The article sheds a heartbreaking light on the very real effects of the nonexistent parental leave provisions in the United States – As Sharon Learner, author of the piece, points out:
“Families need paid time off to take care of their new babies. Men, women and children will gain from this basic human dignity.”
The United States is the only advanced nation in the world that does not ensure paid parental leave for employees. Some states have taken matters into their own hands- New Jersey, California, and Rhode Island have all put paid leave policies into place, but access to paid family leave shouldn’t depend on where you live. And despite these policies being proven to be beneficial to or have no effect on business, the United States is still falling short when it comes to taking care of families.
“Michelle Williamson, a 41-year-old parent of three who helped build Amazon’s restaurant supply business, said her boss, Shahrul Ladue, had told her that raising children would most likely prevent her from success at a higher level because of the long hours required.”
“Another employee who miscarried twins left for a business trip the day after she had surgery. ‘I’m sorry, the work is still going to need to get done,’ she said her boss told her. ‘From where you are in life, trying to start a family, I don’t know if this is the right place for you.'”
Based on the embarrassed response, it seems Amazon may have some thinking to do about how to define it’s workplace culture.
“I think someone realized, ‘Why should I not look good for that great picture that I’m going to show everybody, the first picture of my child?’ ” said Joel Warren, an owner of the Warren-Tricomi salons.
“Just a generation after fathers had to beg or even sue for the right to be present, the door to the delivery room has swung wide open. Even the most traditional hospitals now allow multiple guests during labor, transforming birth from a private affair into one that requires a guest list.”
The bottom line: new mothers have always decided how they want to experience their motherhood (with a blowout, or without!).
The It’s Working Project applauds initiatives that support families in all aspects of life: work, home and perhaps most importantly, play. So, naturally, we were thrilled to get a sneak-peek at the Lansinoh Nursing Lounge at Nationals Park- a project inspired by a petition on Change.org.
We had the opportunity to speak with Gina Cicatelli Ciagne, Vice President of Healthcare and Media Relations at Lansinoh, who shared:
“Moms are fans, too and we want to make sure this is a comfortable place for mothers to come.”
And comfortable it is- The fully outfitted nursing lounge includes cozy chairs, electrical outlets and tables positioned specifically to accommodate breast pumps, privacy drapes, changing tables, room for small children to play and, of course, TVs to keep up with the game. Talk about a home run!
We have to applaud both Lansinoh and the Washington Nationals for making sure It’s Working for new mothers. Whether it’s an outing to the ballpark with family or good friends- everyone deserves to enjoy the game!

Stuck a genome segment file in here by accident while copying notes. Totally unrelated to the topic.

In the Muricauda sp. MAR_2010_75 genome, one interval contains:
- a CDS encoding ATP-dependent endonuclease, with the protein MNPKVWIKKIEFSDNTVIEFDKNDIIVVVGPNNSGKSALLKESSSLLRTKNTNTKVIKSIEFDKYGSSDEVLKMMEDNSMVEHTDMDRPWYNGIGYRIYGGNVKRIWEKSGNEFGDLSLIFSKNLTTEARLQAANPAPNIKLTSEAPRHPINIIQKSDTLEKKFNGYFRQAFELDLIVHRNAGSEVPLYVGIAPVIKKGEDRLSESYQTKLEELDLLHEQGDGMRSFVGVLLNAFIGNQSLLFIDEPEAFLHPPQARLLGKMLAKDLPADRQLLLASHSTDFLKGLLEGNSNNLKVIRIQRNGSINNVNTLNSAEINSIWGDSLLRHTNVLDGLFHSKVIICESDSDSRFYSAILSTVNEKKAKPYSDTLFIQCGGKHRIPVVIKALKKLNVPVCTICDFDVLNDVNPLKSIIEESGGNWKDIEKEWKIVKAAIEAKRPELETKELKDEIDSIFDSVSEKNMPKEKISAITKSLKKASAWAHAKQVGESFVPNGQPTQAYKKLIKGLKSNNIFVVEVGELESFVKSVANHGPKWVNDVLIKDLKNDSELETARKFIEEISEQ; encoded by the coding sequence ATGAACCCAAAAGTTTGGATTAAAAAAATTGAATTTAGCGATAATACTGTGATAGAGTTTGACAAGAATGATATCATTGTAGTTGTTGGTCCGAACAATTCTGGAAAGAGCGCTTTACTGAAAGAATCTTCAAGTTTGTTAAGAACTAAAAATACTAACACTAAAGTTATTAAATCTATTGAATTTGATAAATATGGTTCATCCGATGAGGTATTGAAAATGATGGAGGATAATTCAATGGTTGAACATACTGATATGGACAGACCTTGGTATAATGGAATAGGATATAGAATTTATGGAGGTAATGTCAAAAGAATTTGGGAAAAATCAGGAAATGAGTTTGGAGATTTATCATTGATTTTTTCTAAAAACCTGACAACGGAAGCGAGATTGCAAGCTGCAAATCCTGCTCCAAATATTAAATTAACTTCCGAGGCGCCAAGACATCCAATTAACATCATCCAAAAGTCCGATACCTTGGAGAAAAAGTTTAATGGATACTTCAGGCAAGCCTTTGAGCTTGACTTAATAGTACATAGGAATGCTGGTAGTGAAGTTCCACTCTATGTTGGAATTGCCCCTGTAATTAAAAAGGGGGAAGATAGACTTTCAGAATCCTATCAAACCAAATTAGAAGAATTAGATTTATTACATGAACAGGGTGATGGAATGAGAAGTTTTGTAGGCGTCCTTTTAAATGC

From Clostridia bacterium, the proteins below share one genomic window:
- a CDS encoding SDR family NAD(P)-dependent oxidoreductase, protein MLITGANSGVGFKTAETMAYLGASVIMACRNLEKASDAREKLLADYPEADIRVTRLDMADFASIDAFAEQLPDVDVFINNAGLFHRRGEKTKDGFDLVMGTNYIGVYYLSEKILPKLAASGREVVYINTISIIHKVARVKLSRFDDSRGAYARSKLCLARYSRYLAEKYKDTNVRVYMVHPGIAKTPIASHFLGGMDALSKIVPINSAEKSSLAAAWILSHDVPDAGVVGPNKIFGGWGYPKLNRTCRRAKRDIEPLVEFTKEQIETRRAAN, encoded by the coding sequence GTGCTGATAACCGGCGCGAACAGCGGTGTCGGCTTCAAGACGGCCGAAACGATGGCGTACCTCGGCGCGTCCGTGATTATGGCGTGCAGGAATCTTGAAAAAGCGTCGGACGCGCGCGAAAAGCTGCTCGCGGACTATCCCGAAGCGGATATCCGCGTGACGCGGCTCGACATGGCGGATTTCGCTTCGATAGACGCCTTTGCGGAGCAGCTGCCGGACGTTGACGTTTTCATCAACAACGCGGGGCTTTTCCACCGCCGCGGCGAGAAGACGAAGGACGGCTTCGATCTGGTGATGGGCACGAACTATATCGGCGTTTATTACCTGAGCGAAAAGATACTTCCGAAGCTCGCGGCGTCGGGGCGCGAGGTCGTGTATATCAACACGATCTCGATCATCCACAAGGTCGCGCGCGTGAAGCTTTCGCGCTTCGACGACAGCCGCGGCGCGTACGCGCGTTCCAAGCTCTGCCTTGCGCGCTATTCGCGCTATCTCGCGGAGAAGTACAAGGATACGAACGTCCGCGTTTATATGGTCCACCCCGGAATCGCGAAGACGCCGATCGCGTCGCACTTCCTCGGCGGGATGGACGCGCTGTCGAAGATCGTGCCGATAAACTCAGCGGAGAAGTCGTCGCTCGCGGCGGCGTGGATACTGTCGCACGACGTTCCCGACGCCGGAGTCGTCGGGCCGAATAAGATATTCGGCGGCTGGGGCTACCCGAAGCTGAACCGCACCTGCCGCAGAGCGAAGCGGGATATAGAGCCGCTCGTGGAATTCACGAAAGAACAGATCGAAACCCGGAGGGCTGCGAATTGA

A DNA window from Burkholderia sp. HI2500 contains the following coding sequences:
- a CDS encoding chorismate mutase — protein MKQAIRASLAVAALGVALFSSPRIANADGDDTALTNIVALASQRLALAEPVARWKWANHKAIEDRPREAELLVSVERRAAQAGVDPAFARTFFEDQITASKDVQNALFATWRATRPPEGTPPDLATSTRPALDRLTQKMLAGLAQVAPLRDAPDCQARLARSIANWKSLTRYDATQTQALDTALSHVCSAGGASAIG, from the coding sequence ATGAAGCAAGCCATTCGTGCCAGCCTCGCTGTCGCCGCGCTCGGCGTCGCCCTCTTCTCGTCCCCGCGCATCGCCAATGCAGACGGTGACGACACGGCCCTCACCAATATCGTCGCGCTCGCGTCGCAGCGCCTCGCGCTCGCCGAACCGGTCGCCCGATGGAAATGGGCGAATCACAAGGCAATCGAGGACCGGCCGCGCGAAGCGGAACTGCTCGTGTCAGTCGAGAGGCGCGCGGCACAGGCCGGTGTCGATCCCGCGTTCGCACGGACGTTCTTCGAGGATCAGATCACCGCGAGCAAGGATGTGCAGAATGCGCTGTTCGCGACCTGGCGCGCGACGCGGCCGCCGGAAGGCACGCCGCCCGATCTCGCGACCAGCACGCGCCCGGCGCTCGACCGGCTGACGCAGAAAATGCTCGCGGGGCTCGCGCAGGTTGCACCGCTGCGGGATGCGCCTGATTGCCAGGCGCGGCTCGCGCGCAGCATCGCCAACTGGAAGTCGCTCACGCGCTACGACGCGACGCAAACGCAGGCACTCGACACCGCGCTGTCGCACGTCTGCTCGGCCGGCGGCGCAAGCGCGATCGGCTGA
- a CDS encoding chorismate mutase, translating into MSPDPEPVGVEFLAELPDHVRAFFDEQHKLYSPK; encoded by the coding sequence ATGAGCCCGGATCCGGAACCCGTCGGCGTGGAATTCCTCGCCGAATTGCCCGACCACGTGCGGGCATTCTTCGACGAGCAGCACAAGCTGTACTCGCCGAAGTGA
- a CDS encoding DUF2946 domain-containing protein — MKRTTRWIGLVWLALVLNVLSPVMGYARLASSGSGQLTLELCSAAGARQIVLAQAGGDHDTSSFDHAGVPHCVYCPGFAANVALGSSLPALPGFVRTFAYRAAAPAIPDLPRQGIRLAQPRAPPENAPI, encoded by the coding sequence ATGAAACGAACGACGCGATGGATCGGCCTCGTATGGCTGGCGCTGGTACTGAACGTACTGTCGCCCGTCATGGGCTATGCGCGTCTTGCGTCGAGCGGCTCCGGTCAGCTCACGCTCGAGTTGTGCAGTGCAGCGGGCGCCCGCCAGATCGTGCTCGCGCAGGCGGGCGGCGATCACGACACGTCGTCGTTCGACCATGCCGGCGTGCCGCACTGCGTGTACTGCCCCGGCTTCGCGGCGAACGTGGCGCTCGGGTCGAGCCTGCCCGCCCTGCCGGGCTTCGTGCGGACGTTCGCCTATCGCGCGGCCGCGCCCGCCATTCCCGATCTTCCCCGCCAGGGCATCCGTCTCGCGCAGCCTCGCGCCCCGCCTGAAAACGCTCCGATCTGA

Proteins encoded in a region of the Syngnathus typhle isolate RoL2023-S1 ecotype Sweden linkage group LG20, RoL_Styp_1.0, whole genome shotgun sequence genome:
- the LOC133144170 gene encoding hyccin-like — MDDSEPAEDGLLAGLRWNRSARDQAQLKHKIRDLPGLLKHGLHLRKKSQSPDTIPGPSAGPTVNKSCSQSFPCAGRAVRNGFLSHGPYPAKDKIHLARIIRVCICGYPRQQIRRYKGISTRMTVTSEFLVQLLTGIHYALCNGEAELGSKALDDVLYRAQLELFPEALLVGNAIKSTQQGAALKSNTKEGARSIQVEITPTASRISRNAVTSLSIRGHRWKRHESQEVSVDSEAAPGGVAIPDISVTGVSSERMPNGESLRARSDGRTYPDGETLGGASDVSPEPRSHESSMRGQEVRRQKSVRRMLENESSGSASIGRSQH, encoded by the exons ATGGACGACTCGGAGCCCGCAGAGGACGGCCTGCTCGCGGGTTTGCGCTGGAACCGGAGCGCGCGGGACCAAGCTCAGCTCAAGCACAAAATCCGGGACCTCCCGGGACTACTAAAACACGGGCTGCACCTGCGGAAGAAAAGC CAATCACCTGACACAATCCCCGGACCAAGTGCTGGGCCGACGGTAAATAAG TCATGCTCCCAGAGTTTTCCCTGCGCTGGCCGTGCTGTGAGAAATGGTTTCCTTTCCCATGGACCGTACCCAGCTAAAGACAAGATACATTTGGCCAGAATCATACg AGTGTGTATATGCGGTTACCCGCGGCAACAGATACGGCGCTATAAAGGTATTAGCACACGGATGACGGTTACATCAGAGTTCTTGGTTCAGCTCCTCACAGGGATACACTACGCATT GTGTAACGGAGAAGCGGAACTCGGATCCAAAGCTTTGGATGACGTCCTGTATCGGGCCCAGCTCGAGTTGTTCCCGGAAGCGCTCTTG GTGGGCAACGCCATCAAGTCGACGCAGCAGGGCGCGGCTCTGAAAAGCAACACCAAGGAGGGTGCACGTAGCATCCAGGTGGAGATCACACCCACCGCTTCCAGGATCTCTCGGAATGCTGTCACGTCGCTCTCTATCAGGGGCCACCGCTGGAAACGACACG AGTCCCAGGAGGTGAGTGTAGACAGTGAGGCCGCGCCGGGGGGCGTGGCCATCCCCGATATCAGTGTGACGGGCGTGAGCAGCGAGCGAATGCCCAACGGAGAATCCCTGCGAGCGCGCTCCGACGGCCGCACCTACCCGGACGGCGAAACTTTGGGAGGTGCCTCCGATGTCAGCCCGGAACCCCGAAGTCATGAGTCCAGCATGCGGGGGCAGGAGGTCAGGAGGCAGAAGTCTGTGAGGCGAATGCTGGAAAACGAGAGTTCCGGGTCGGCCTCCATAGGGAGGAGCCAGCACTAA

Everyone is talking about Netflix and its new maternity and paternity leave policy. But is it a ploy for publicity? Or a step towards real change in the private sector? These are the questions the It’s Working Project and Julia Beck are asking. Amy Joyce reports in the Washington Post:
“‘We’ve hit an amazing spot,’ said Julia Beck, founder of Forty Weeks and the It’s Working Project, who helps companies figure out how to get women and parents back into the workplace. She hopes (as many of us do) that this will be the new norm. But ‘are these going to be flashes of media? Or is it going to be the true new normal?’ she asked.”
Netflix is now the latest company to make headlines for its parental leave policy, announcing on its blog that it will offer one year of unlimited leave to all parents. This comes after similar announcements from IBM, Vodaphone, Virgin and other companies all striving to offer better maternity and paternity leave than their competitors.
Companies seem to be learning that introducing more flexible policies for working parents is getting them favorable attention- We can only hope that once outcomes are positive, the rest of the private sector will follow.
Coming off a recent piece from Fortune on the secret society of executive women– it is clear that women are supporting one another in the workplace. However, Refinery29 confirms that employers are not exactly on board when it comes to pumping on the job. One woman’s testimony:
“So, picture the scene: Twice a day, every day, for the past seven months, I go to the women’s restroom, prepare my pumping pieces, put my shelf on top of the toilet seat, take a seat, and begin pumping. For the next 20 minutes, I stare at the back of a toilet stall door. I did finally figure out how to hold the pumps while looking at my phone, so it did become a bit less boring. Oh, and the real kicker: The lights in the bathroom are on a motion sensor, so after exactly nine minutes, 13 seconds (I know this because of the timer on my pump) the lights go off. Unless someone comes into the bathroom to trigger the motion detector, I am left in the dark for the next 10 minutes.”
Donald Trump also made headlines last week after calling lawyer Elizabeth Beck “disgusting” for requesting to take a pumping break, raising concern that employers simply do not understand the needs of new mothers.
While women supporting women is something to be admired, it is important employers are accommodating new mothers- whether it be through providing a sufficient pumping space, or simply adjusting attitudes (Looking at you, Trump).